Malala Yousafzai: ‘death didn’t want to kill me’

Malala+Yousafzai+underwent+extensive+surgery+at+Queen+Elizabeth+Hospital+in+Birmingham%2C+London+last+year+after+she+was+shot+point-blank+in+the+head+and+neck.+Yousafzai+is+the+youngest+nominee+in+history+for+the+Nobel+Peace+Prize.++Photo+Credit%3A+MTC+Wire
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Malala Yousafzai: ‘death didn’t want to kill me’

Malala Yousafzai underwent extensive surgery at Queen Elizabeth Hospital in Birmingham, London last year after she was shot point-blank in the head and neck. Yousafzai is the youngest nominee in history for the Nobel Peace Prize.  Photo Credit: MTC Wire

Malala Yousafzai underwent extensive surgery at Queen Elizabeth Hospital in Birmingham, London last year after she was shot point-blank in the head and neck. Yousafzai is the youngest nominee in history for the Nobel Peace Prize. Photo Credit: MTC Wire

Malala Yousafzai underwent extensive surgery at Queen Elizabeth Hospital in Birmingham, London last year after she was shot point-blank in the head and neck. Yousafzai is the youngest nominee in history for the Nobel Peace Prize. Photo Credit: MTC Wire

Malala Yousafzai underwent extensive surgery at Queen Elizabeth Hospital in Birmingham, London last year after she was shot point-blank in the head and neck. Yousafzai is the youngest nominee in history for the Nobel Peace Prize. Photo Credit: MTC Wire

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Malala Yousafzai underwent extensive surgery at Queen Elizabeth Hospital in Birmingham, London last year after she was shot point-blank in the head and neck. Yousafzai is the youngest nominee in history for the Nobel Peace Prize.  Photo Credit: MTC Wire

Malala Yousafzai underwent extensive surgery at Queen Elizabeth Hospital in Birmingham, London last year after she was shot point-blank in the head and neck. Yousafzai is the youngest nominee in history for the Nobel Peace Prize. Photo Credit: MTC Wire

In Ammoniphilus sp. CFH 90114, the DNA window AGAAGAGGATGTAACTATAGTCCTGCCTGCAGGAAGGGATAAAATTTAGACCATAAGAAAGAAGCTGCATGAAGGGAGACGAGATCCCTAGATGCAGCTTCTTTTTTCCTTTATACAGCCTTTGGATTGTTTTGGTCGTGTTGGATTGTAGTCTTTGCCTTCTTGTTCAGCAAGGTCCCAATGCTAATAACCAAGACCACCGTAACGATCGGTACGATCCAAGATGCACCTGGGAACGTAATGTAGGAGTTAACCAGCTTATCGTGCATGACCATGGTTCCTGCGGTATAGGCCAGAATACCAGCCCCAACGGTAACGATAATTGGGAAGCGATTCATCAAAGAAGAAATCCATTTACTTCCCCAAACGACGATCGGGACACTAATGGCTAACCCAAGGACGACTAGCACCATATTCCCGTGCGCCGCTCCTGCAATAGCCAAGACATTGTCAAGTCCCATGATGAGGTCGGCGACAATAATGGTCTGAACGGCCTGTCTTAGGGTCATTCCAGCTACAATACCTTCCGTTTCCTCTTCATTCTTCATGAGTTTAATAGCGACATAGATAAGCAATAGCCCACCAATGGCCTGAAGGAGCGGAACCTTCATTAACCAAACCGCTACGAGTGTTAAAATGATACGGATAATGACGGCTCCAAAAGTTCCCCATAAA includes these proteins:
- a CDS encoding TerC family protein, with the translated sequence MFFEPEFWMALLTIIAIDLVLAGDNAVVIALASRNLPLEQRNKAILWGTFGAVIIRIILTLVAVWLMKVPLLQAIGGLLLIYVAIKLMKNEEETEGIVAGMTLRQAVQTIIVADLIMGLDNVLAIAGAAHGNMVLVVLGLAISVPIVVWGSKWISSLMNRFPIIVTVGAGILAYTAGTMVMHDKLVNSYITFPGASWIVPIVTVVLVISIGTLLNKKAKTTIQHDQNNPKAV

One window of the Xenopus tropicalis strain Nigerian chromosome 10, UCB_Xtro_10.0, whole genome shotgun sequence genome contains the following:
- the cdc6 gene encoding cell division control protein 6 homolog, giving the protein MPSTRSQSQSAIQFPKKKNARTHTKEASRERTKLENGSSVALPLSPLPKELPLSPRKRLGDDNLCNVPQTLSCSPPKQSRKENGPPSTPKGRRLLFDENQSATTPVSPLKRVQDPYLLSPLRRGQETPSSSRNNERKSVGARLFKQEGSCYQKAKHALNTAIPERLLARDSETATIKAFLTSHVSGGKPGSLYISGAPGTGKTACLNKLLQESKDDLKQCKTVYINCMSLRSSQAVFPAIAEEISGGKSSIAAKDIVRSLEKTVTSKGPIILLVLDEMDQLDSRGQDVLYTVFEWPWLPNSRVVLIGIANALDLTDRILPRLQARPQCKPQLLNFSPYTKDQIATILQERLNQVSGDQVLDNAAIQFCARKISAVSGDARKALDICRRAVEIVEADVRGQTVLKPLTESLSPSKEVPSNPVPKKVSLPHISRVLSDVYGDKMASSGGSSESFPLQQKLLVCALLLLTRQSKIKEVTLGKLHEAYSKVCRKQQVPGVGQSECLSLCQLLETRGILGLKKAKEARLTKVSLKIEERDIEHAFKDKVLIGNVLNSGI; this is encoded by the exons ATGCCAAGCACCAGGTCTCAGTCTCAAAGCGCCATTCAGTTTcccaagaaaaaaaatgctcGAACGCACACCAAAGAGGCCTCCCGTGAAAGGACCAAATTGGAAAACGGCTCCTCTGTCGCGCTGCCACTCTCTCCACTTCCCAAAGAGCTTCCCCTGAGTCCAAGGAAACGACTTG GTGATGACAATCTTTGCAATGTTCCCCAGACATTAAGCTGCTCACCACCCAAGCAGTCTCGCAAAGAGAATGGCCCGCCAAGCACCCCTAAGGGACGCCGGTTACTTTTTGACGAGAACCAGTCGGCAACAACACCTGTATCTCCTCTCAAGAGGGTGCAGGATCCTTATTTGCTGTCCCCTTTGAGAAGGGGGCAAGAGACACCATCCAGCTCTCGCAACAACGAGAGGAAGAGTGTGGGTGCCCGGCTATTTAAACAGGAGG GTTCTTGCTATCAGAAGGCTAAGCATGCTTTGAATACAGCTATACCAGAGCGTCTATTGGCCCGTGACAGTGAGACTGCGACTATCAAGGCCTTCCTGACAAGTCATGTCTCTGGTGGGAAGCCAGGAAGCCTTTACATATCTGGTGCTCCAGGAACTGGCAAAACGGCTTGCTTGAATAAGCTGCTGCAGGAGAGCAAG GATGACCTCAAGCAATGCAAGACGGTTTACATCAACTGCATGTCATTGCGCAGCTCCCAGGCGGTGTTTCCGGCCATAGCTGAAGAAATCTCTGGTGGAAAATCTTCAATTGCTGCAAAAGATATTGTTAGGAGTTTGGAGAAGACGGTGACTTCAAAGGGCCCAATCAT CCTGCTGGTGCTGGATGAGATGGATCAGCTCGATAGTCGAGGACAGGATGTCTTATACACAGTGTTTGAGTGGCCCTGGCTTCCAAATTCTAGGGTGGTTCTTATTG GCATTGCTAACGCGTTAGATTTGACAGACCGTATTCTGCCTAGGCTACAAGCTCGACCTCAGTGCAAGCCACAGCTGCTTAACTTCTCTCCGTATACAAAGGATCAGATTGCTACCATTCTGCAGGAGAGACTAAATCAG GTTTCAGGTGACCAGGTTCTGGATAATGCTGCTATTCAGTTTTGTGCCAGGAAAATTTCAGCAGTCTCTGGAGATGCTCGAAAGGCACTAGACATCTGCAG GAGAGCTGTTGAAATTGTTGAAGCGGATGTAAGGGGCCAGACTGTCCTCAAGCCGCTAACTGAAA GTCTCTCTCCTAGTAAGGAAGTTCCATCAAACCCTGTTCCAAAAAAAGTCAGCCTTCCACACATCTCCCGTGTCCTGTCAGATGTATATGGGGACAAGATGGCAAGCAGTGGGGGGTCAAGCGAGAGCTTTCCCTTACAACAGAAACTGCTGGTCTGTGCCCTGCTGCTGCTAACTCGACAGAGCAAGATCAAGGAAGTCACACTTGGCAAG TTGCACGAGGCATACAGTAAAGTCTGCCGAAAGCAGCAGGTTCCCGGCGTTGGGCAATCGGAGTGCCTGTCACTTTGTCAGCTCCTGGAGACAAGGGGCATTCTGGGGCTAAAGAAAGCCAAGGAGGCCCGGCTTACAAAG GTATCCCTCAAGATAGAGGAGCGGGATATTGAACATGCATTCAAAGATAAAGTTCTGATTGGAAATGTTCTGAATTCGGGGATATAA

Three shots fired a year ago this week in Swat, Pakistan, changed the life of Malala Yousafzai.  As an advocate for women’s rights, her openness was viewed as a threat to the Taliban, a threat they wanted to eliminate. It was just after midday when a Taliban gunman boarded her school bus and shot Yousafzai in the head at point-blank. The Taliban thought Yousafzai’s death would silence her determined voice in advocating girls to be allowed in schools, but their plan backfired.

“I think death didn’t want to kill me,” Yousafzai told ABC News’ Diane Sawyer.

Yousafzai survived, and so diid her dream of women’s education. One year later, Yousafzai, 16, has continued her fight for education and has rceived more support than ever before. Her near-death experience shaped her into a global icon of courage and an ambassador for women’s education.

Around this time last year, many Mercy students sat in each class looking at homecoming dresses on their computers and iPads while the teacher lectured on a lesson to which nobody paid attention to. Girls complained about their massive amounts of homework, and many probably thought to themselves that they’d rather die than have to go to school, take the ACT, write college essays, or study for a test.

As teenagers in the United States, many students, especially females, take education and safety for granted because to live in a world where girls possess very little freedom is almost unimaginable.

“In some parts of the world, students are going to school every day. It’s their normal life,” said Yousafzai. “But in other part of the world, we are starving for education. It’s like a precious gift. It’s like a diamond.”

Growing up in such a safe environment, Mercy students have little to fear. Yousafzai and other Pakistani girls, however, do not have life so easy.

“At night, when I used to sleep, I was thinking all the time that shall I put a knife under my pillow?” Yousafzai said.

Yousafzai, though, does not let fear overcome her, regardless of her death wishes.

“I think life is always dangerous,” she said. “Some people get afraid of it. Some people don’t go forward. But some people, if they want to achieve their goal, they have to go. They have to move”.

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